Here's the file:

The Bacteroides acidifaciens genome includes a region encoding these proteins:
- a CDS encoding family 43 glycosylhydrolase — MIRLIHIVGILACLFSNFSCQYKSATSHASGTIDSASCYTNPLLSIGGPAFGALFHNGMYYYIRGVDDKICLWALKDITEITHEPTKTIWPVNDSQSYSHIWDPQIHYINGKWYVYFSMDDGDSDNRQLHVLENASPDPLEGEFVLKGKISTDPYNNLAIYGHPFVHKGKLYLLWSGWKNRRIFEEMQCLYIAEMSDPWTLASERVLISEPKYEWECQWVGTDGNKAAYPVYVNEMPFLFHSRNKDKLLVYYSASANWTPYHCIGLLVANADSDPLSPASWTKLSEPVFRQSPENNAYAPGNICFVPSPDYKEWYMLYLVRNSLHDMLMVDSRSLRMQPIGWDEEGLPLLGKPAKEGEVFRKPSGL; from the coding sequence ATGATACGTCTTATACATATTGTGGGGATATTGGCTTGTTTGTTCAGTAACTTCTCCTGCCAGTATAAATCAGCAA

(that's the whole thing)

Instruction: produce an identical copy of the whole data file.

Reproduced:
The Bacteroides acidifaciens genome includes a region encoding these proteins:
- a CDS encoding family 43 glycosylhydrolase — MIRLIHIVGILACLFSNFSCQYKSATSHASGTIDSASCYTNPLLSIGGPAFGALFHNGMYYYIRGVDDKICLWALKDITEITHEPTKTIWPVNDSQSYSHIWDPQIHYINGKWYVYFSMDDGDSDNRQLHVLENASPDPLEGEFVLKGKISTDPYNNLAIYGHPFVHKGKLYLLWSGWKNRRIFEEMQCLYIAEMSDPWTLASERVLISEPKYEWECQWVGTDGNKAAYPVYVNEMPFLFHSRNKDKLLVYYSASANWTPYHCIGLLVANADSDPLSPASWTKLSEPVFRQSPENNAYAPGNICFVPSPDYKEWYMLYLVRNSLHDMLMVDSRSLRMQPIGWDEEGLPLLGKPAKEGEVFRKPSGL; from the coding sequence ATGATACGTCTTATACATATTGTGGGGATATTGGCTTGTTTGTTCAGTAACTTCTCCTGCCAGTATAAATCAGCAA